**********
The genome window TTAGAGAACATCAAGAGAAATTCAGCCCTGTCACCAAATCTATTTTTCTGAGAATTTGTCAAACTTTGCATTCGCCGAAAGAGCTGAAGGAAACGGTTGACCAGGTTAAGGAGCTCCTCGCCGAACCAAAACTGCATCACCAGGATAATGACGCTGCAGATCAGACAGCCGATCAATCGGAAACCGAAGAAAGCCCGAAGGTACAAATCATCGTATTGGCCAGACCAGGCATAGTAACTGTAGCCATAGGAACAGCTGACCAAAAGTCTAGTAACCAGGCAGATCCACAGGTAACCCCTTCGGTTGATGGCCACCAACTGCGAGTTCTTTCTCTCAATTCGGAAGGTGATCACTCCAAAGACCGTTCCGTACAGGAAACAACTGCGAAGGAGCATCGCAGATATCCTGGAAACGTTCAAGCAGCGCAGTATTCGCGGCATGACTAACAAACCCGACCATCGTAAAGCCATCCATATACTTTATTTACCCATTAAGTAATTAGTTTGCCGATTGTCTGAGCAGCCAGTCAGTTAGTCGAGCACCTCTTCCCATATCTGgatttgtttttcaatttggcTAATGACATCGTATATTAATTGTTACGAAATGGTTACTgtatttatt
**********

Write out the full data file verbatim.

The genome window TTAGAGAACATCAAGAGAAATTCAGCCCTGTCACCAAATCTATTTTTCTGAGAATTTGTCAAACTTTGCATTCGCCGAAAGAGCTGAAGGAAACGGTTGACCAGGTTAAGGAGCTCCTCGCCGAACCAAAACTGCATCACCAGGATAATGACGCTGCAGATCAGACAGCCGATCAATCGGAAACCGAAGAAAGCCCGAAGGTACAAATCATCGTATTGGCCAGACCAGGCATAGTAACTGTAGCCATAGGAACAGCTGACCAAAAGTCTAGTAACCAGGCAGATCCACAGGTAACCCCTTCGGTTGATGGCCACCAACTGCGAGTTCTTTCTCTCAATTCGGAAGGTGATCACTCCAAAGACCGTTCCGTACAGGAAACAACTGCGAAGGAGCATCGCAGATATCCTGGAAACGTTCAAGCAGCGCAGTATTCGCGGCATGACTAACAAACCCGACCATCGTAAAGCCATCCATATACTTTATTTACCCATTAAGTAATTAGTTTGCCGATTGTCTGAGCAGCCAGTCAGTTAGTCGAGCACCTCTTCCCATATCTGgatttgtttttcaatttggcTAATGACATCGTATATTAATTGTTACGAAATGGTTACTgtatttatt